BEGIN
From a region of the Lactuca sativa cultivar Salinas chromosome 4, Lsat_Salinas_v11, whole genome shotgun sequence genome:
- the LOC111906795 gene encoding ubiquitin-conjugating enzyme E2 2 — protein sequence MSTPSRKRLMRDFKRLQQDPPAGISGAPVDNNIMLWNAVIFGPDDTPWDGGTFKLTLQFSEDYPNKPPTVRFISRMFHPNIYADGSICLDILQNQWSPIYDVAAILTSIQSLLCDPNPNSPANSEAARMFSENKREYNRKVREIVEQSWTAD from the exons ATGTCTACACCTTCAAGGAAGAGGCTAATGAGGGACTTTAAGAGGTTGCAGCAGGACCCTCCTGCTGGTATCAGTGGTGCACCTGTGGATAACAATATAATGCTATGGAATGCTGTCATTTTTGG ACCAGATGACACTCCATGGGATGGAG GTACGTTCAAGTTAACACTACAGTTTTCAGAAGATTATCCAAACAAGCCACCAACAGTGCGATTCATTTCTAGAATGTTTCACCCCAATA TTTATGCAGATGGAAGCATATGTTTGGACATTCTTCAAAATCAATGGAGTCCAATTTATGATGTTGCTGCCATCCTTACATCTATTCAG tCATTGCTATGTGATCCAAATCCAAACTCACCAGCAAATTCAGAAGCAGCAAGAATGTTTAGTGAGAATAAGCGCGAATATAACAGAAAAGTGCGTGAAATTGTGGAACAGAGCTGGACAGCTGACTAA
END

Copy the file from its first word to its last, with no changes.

From a region of the Lactuca sativa cultivar Salinas chromosome 4, Lsat_Salinas_v11, whole genome shotgun sequence genome:
- the LOC111906795 gene encoding ubiquitin-conjugating enzyme E2 2 — protein sequence MSTPSRKRLMRDFKRLQQDPPAGISGAPVDNNIMLWNAVIFGPDDTPWDGGTFKLTLQFSEDYPNKPPTVRFISRMFHPNIYADGSICLDILQNQWSPIYDVAAILTSIQSLLCDPNPNSPANSEAARMFSENKREYNRKVREIVEQSWTAD from the exons ATGTCTACACCTTCAAGGAAGAGGCTAATGAGGGACTTTAAGAGGTTGCAGCAGGACCCTCCTGCTGGTATCAGTGGTGCACCTGTGGATAACAATATAATGCTATGGAATGCTGTCATTTTTGG ACCAGATGACACTCCATGGGATGGAG GTACGTTCAAGTTAACACTACAGTTTTCAGAAGATTATCCAAACAAGCCACCAACAGTGCGATTCATTTCTAGAATGTTTCACCCCAATA TTTATGCAGATGGAAGCATATGTTTGGACATTCTTCAAAATCAATGGAGTCCAATTTATGATGTTGCTGCCATCCTTACATCTATTCAG tCATTGCTATGTGATCCAAATCCAAACTCACCAGCAAATTCAGAAGCAGCAAGAATGTTTAGTGAGAATAAGCGCGAATATAACAGAAAAGTGCGTGAAATTGTGGAACAGAGCTGGACAGCTGACTAA